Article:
This article contains references to rape and sexual assault.
The United Nations states that it has received “disturbing” reports of sexual violence and abuse, including individuals forced to rape members of their families in the conflict-affected Tigray region of Ethiopia.
Pramira Patten, a UN special representative on sexual violence during conflict, said he was very concerned about serious allegations from the northern region, such as “the number of rape suspects” in Mek’ele, the capital of Tigrinya. Stated.
“There are also disturbing reports of individuals allegedly forced to rape members of their families under the threat of imminent violence,” Patten said in a statement Thursday.
“Some women are also reportedly forced to have sex in exchange for basic goods by military factors.”
Ms. Patten urged all parties involved in hostilities to commit to a zero-tolerance policy against crimes of sexual violence.
Ethiopia’s Prime Minister Abiy Ahmed, who won the 2019 Nobel Peace Prize, announced a military operation in Tigray in early November, saying he had responded to a regional ruling attack on a federal camp.
Mr Abby declared victory after federal troops entered the provincial capital in late November, but Tigray People’s Liberation Front (TPLF) leaders vowed to continue their escape and fight.
According to the International Crisis Group, thousands have died in conflict, but communication blackouts, restricted media and humanitarian access made it difficult to assess the situation in the field.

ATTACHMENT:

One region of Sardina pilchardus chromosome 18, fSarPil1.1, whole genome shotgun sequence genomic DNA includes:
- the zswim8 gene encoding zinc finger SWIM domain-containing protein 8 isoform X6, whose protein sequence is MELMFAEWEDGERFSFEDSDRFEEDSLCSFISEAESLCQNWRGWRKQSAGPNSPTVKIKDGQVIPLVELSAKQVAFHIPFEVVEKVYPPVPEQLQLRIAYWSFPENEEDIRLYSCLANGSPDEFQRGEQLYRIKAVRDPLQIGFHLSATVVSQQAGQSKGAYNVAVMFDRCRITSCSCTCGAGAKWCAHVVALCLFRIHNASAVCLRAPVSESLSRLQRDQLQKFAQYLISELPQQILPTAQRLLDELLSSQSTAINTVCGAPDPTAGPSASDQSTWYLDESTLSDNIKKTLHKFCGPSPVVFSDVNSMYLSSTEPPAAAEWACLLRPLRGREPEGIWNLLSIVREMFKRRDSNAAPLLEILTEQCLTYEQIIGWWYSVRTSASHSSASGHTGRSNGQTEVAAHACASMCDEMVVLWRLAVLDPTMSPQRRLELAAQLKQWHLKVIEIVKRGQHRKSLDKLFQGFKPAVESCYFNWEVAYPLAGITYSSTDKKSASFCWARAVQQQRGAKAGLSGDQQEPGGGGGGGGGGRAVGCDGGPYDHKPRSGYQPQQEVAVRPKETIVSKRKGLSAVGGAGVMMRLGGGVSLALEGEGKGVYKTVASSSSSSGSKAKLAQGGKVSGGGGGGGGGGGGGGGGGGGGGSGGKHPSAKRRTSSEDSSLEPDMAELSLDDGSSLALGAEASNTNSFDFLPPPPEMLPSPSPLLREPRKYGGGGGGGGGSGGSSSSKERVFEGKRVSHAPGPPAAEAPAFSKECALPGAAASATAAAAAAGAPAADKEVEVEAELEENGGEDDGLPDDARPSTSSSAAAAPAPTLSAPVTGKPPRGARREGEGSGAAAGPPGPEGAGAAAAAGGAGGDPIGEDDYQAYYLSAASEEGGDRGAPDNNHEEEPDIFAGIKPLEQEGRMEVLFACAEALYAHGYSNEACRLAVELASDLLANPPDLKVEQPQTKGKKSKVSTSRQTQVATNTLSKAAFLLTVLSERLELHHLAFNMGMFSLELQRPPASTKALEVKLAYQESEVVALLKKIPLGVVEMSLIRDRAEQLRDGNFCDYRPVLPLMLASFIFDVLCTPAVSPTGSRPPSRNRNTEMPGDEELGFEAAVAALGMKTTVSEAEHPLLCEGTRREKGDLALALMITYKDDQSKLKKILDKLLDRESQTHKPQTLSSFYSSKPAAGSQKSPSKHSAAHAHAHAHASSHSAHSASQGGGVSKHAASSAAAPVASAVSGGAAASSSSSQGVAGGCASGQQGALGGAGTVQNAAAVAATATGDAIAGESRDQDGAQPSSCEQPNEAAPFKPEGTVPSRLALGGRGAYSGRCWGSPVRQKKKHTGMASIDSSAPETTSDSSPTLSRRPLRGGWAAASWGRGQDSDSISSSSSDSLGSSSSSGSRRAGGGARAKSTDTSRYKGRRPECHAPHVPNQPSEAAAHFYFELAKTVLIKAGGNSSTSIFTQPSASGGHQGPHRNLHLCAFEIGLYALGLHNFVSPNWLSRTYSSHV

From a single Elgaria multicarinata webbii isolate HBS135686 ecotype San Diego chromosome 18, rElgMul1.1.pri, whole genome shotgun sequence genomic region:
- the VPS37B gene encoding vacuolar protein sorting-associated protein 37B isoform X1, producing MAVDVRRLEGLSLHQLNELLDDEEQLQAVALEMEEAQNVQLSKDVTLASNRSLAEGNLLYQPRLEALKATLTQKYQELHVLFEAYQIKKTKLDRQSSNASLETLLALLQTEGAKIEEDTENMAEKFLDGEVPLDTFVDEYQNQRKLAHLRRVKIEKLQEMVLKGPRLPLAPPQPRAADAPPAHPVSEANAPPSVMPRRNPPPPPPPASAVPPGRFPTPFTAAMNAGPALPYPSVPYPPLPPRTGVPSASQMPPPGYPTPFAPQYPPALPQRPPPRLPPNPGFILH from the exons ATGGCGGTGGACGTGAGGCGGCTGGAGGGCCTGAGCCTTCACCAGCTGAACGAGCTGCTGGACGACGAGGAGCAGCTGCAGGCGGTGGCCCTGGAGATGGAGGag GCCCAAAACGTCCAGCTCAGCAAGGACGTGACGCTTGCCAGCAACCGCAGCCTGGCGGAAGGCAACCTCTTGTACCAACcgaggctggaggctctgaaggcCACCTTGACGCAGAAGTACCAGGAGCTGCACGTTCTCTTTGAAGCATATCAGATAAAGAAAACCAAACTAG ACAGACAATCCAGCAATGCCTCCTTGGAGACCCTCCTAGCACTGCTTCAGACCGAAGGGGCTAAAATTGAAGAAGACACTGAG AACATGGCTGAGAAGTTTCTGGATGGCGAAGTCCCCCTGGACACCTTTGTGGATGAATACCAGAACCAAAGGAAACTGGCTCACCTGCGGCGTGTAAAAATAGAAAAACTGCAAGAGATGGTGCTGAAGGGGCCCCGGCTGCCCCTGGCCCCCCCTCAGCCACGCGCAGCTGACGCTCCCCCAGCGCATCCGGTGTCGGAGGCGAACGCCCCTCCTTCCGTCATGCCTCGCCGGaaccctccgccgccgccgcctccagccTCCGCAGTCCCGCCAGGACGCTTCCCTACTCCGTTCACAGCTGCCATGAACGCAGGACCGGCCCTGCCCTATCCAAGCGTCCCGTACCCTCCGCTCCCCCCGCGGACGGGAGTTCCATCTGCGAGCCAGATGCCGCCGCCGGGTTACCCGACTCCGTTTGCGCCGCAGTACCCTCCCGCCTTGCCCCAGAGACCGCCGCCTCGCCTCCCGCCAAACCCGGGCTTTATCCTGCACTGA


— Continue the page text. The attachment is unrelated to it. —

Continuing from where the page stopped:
In her statement Thursday (local time), Ms. Patten said that medical centers “showed an increasing demand for emergency contraception and sexually transmitted disease (STI) testing, which is often the case for sexual violence in conflict. It’s an indicator. ”
She called for full humanitarian access to Tigray, including camps for displaced persons and “refugee camps where new arrivals allegedly reported cases of sexual violence.”
Ms. Patten expressed concern about more than 5,000 Eritrean refugees around Shire in dire straits. She said many of them were “more than 59,000 Ethiopians who reportedly slept in fields without water and food and fled to neighboring Sudan.”
The Tigray caretaker administration did not immediately respond to requests for comment.
Earlier this month, a video of a state television broadcast of a conference in which an unidentified man in military uniform expressed concern about rape in Mek’ele.
“Why are women being raped in Mek’ele?” Said the man.
“If it happened during the war, it wouldn’t have been shocking because it could have been predicted because it was out of control, but it’s still happening now that the federal and local police are back in town.”
If you or anyone you know is affected by sexual assault, family or domestic violence, call 1800RESPECT at 1800 737 732 or visit 1800RESPECT.org.au. In case of emergency, call 000.